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‘Premier’ for Sarawak just cosmetic but will boost popularity, say analysts

They question any discernible impact the move will have on federal-state relations.

Nur Shazreena Ali
2 minute read
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People stroll about the Waterfront area in Kuching, near the Sarawak state assembly building where a bill to change the title of 'chief minister' to 'premier' was passed yesterday.
People stroll about the Waterfront area in Kuching, near the Sarawak state assembly building where a bill to change the title of 'chief minister' to 'premier' was passed yesterday.

Analysts are unconvinced that the recent move in Sarawak to replace the title of “chief minister” with “premier” will help reinstate the rights of the Bornean state despite assurances by its leaders that the change will reflect its special status in the federation.

The amendment was part of the Constitution of the State of Sarawak (Amendment) Bill 2022, passed after its third reading in the state legislative assembly on Tuesday with a two-thirds majority.

The constitutional change paved the way for Abang Johari Openg to become the first premier in the country.

But political analyst Azmil Mohd Tayub said the title mostly indicated the maintainance of Sarawak’s status quo.

“I don’t think there will be any discernible impact on federal-state relations,” he told MalaysiaNow, describing it as a “populist move” aimed at the Sarawak public.

State Tourism, Creative Industry and Performing Arts Minister Abdul Karim Rahman Hamzah, who presented the bill, said it would reflect Sarawak’s status in the federation, in line with the recent amendments to the Federal Constitution under the provisions of the Malaysia Agreement 1963 (MA63).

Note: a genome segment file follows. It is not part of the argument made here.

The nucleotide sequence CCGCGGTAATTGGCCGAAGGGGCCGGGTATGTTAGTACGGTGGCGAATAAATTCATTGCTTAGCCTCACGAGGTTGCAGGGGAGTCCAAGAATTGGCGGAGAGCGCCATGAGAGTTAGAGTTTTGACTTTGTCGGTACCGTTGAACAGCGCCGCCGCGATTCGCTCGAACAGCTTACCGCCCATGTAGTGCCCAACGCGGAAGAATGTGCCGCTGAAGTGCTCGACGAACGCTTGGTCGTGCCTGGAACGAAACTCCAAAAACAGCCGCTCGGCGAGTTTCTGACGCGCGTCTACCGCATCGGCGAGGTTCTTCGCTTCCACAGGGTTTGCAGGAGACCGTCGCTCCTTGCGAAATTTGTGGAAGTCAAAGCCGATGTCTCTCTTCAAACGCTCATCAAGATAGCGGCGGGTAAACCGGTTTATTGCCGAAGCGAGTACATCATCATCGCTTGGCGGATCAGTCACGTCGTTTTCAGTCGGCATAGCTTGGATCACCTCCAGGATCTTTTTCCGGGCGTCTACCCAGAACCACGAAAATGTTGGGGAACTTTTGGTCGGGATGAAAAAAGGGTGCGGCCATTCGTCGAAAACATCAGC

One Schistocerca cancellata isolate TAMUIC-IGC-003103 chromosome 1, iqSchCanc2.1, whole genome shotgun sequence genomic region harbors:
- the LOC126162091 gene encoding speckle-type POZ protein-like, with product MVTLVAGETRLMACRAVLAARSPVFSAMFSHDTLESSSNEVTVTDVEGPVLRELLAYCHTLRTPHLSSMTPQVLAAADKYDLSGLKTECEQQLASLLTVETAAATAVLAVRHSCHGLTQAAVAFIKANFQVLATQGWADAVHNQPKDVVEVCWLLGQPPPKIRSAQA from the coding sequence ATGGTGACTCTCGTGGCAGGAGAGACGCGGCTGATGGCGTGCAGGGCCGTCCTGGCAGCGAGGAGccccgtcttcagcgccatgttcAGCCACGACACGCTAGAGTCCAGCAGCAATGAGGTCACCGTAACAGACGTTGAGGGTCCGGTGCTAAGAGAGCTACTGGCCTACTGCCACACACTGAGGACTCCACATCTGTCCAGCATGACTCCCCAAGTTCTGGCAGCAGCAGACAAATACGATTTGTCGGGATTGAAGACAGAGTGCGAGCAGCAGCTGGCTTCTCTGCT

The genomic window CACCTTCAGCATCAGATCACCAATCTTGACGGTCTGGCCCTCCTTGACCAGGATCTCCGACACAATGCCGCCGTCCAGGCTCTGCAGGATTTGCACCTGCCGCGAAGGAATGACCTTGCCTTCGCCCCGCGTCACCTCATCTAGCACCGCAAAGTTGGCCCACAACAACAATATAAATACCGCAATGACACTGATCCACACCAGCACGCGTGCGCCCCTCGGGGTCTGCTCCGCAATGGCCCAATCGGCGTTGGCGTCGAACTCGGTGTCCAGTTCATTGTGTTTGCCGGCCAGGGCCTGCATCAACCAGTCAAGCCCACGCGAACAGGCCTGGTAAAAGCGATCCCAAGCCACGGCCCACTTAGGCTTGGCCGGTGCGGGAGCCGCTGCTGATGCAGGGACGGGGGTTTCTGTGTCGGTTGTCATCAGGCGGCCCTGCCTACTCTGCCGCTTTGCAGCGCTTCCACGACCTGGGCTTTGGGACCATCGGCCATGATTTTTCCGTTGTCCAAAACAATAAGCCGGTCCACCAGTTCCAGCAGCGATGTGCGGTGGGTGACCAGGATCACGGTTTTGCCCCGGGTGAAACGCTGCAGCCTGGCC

Azmil however said that the move would only boost the popularity of the ruling Gabungan Parti Sarawak coalition.

“Other states do not enjoy similar autonomy and the federal arrangements accorded by MA63 like Sarawak does,” he added.

“So I don’t think the move will have any effect on other states.”

Analyst Oh Ei Sun of SIngapore’s Institute of International Affairs agreed.

He said the move would only have significant political consequences if the premier position enabled Sarawak to reinstate its powers on its territorial and oil and gas rights.

“It really doesn’t matter to the federal government of the day as long as they continue to receive the undivided parliament,” he said.

“The other states will adopt a wait-and-see attitude, to see if and when Sarawak really gets to the meat of the latter – the devolution of essential centralised powers to the various states, together with the proportional reversion of taxes mostly collected by the federal authority.”

The Constitution of the State of Sarawak (Amendment) Bill 2022 received the support of 67 assemblymen in the legislative assembly.

Even before the bill was passed, the then Perikatan Nasional government had in 2019 issued a directive to replace all references to “state” with “region” for Sabah and Sarawak.

Muhyiddin Yassin, who was prime minister at the time, said during his visit to Sarawak in April last year that Sarawak was a region or “wilayah”.

“From now on, we should not forget that Sarawak is a ‘region’, ‘wilayah’. I feel like it is a great region. I can’t say it’s a state because it’s big though the population is not big,” he had said.

While the change in title might be devoid of any significant impact, James Chin, an observer of politics in the state, said it could spark concern in the peninsula if Sabah follows suit.

“Abang Johari is sending a signal that Sabah and Sarawak are different from other states,” he said.

“States in Malaya will understand this is symbolic, but I suspect the ordinary people, especially the Malays, may not be happy about this.

“They might get worried about seeing Sarawak pushing further and further away from the federation and setting up a little kingdom in the Malaysian federation.”

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